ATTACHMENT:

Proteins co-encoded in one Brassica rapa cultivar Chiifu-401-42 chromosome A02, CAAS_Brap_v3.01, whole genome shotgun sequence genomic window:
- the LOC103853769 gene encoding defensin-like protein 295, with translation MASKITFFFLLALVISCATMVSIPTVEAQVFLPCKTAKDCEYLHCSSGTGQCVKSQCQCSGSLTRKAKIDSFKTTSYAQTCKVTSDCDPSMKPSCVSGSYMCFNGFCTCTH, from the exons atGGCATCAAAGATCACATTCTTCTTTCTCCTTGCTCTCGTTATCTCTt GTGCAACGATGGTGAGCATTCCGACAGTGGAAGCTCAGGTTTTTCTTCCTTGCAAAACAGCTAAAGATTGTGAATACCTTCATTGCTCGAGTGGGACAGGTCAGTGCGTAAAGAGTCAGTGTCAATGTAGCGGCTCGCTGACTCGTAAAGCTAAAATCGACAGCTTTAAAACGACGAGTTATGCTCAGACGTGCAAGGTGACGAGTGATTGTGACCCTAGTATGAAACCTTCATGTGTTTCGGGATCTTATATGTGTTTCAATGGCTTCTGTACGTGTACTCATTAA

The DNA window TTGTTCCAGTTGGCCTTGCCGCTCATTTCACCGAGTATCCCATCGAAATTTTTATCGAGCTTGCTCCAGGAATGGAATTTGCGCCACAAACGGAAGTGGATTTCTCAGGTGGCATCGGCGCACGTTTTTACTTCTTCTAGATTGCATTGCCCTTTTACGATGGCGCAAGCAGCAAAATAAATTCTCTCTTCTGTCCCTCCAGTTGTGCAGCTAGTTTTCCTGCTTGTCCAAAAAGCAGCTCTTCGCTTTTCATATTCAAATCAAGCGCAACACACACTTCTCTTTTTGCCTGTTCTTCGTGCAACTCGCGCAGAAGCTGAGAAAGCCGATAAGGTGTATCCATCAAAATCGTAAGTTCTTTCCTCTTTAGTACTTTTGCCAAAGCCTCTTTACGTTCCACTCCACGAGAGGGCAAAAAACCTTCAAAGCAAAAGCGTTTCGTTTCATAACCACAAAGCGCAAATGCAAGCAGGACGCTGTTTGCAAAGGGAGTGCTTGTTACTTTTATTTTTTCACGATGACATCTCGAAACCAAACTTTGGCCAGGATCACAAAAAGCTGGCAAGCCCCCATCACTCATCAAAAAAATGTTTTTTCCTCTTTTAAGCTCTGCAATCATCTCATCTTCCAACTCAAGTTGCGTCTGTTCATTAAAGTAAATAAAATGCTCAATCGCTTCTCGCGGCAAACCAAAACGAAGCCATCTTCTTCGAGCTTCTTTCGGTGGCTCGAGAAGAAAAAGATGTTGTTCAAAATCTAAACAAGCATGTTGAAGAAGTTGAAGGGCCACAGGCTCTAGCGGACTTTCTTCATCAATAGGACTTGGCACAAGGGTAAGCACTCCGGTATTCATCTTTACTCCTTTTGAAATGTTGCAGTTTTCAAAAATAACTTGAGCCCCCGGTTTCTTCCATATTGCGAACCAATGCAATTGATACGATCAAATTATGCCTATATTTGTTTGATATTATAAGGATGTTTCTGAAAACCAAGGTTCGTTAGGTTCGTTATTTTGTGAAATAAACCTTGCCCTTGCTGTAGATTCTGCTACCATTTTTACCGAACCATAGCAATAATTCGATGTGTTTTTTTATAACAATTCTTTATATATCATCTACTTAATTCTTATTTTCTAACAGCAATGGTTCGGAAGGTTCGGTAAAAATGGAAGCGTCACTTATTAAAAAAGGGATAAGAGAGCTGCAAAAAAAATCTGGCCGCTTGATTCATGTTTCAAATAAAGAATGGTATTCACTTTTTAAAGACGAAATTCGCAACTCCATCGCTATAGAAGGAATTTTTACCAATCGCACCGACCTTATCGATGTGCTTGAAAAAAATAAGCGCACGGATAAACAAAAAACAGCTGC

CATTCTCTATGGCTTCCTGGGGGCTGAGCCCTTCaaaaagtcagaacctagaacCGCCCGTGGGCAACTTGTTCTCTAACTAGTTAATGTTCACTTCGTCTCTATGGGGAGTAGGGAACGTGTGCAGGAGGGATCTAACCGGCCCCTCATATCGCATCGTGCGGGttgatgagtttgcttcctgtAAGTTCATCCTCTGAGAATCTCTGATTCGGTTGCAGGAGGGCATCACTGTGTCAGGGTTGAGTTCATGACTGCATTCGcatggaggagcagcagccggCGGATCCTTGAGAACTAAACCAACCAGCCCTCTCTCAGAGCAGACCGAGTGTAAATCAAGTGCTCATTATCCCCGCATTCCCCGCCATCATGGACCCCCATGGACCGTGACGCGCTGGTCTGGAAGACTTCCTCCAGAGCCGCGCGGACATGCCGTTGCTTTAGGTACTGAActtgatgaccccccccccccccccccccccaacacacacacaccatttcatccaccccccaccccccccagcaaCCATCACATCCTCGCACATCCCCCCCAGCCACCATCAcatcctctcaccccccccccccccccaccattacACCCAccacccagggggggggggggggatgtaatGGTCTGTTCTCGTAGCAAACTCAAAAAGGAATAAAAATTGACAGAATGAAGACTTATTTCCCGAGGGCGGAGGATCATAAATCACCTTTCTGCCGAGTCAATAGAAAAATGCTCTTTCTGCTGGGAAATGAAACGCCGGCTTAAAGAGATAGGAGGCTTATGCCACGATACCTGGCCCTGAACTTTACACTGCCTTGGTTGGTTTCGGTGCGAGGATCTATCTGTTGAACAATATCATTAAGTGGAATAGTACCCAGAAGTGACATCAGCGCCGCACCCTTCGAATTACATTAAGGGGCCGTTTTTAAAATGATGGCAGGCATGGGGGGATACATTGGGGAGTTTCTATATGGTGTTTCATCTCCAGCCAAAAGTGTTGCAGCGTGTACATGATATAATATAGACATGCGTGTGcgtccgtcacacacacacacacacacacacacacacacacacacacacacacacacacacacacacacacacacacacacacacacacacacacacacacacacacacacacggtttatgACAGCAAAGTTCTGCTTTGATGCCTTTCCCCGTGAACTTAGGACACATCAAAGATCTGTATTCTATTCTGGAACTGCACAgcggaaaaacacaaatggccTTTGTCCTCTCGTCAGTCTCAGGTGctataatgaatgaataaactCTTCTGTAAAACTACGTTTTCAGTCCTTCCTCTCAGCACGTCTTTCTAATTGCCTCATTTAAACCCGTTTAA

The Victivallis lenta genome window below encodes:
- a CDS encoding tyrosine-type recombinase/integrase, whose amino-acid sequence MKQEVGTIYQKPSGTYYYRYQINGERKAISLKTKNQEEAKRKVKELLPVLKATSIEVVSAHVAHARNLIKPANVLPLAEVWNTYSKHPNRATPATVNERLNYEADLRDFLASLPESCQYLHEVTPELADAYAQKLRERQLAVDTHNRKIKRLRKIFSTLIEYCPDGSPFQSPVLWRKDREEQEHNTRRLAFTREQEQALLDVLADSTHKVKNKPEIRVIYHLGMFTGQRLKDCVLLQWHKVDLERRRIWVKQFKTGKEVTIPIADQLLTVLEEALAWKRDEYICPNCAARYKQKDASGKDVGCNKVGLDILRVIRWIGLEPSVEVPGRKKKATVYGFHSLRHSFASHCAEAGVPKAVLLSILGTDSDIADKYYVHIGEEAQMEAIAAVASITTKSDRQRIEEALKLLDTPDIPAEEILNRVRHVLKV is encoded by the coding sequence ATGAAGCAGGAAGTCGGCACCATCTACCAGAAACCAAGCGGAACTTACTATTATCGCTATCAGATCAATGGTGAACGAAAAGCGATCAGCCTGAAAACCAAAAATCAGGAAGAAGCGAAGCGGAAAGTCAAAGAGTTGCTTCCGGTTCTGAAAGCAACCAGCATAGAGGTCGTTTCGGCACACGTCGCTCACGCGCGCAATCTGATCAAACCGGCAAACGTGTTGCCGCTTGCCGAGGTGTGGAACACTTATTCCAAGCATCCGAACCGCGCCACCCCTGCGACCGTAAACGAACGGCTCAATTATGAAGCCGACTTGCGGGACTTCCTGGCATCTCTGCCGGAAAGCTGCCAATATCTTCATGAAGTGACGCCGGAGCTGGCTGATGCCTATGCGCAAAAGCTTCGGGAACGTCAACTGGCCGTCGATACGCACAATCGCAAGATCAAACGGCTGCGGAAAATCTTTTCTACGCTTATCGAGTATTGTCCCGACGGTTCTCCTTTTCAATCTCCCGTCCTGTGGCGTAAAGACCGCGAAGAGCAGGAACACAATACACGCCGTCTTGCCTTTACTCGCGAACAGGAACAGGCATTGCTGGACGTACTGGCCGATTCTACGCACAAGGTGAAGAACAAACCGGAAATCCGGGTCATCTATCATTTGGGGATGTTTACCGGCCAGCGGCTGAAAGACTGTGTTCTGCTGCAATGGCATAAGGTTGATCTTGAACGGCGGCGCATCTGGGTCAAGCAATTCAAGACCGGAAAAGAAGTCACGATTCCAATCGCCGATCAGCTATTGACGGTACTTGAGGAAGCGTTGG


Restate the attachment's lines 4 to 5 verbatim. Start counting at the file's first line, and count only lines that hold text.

CATTCTCTATGGCTTCCTGGGGGCTGAGCCCTTCaaaaagtcagaacctagaacCGCCCGTGGGCAACTTGTTCTCTAACTAGTTAATGTTCACTTCGTCTCTATGGGGAGTAGGGAACGTGTGCAGGAGGGATCTAACCGGCCCCTCATATCGCATCGTGCGGGttgatgagtttgcttcctgtAAGTTCATCCTCTGAGAATCTCTGATTCGGTTGCAGGAGGGCATCACTGTGTCAGGGTTGAGTTCATGACTGCATTCGcatggaggagcagcagccggCGGATCCTTGAGAACTAAACCAACCAGCCCTCTCTCAGAGCAGACCGAGTGTAAATCAAGTGCTCATTATCCCCGCATTCCCCGCCATCATGGACCCCCATGGACCGTGACGCGCTGGTCTGGAAGACTTCCTCCAGAGCCGCGCGGACATGCCGTTGCTTTAGGTACTGAActtgatgaccccccccccccccccccccccaacacacacacaccatttcatccaccccccaccccccccagcaaCCATCACATCCTCGCACATCCCCCCCAGCCACCATCAcatcctctcaccccccccccccccccaccattacACCCAccacccagggggggggggggggatgtaatGGTCTGTTCTCGTAGCAAACTCAAAAAGGAATAAAAATTGACAGAATGAAGACTTATTTCCCGAGGGCGGAGGATCATAAATCACCTTTCTGCCGAGTCAATAGAAAAATGCTCTTTCTGCTGGGAAATGAAACGCCGGCTTAAAGAGATAGGAGGCTTATGCCACGATACCTGGCCCTGAACTTTACACTGCCTTGGTTGGTTTCGGTGCGAGGATCTATCTGTTGAACAATATCATTAAGTGGAATAGTACCCAGAAGTGACATCAGCGCCGCACCCTTCGAATTACATTAAGGGGCCGTTTTTAAAATGATGGCAGGCATGGGGGGATACATTGGGGAGTTTCTATATGGTGTTTCATCTCCAGCCAAAAGTGTTGCAGCGTGTACATGATATAATATAGACATGCGTGTGcgtccgtcacacacacacacacacacacacacacacacacacacacacacacacacacacacacacacacacacacacacacacacacacacacacacacacacacacacacggtttatgACAGCAAAGTTCTGCTTTGATGCCTTTCCCCGTGAACTTAGGACACATCAAAGATCTGTATTCTATTCTGGAACTGCACAgcggaaaaacacaaatggccTTTGTCCTCTCGTCAGTCTCAGGTGctataatgaatgaataaactCTTCTGTAAAACTACGTTTTCAGTCCTTCCTCTCAGCACGTCTTTCTAATTGCCTCATTTAAACCCGTTTAA

The Victivallis lenta genome window below encodes: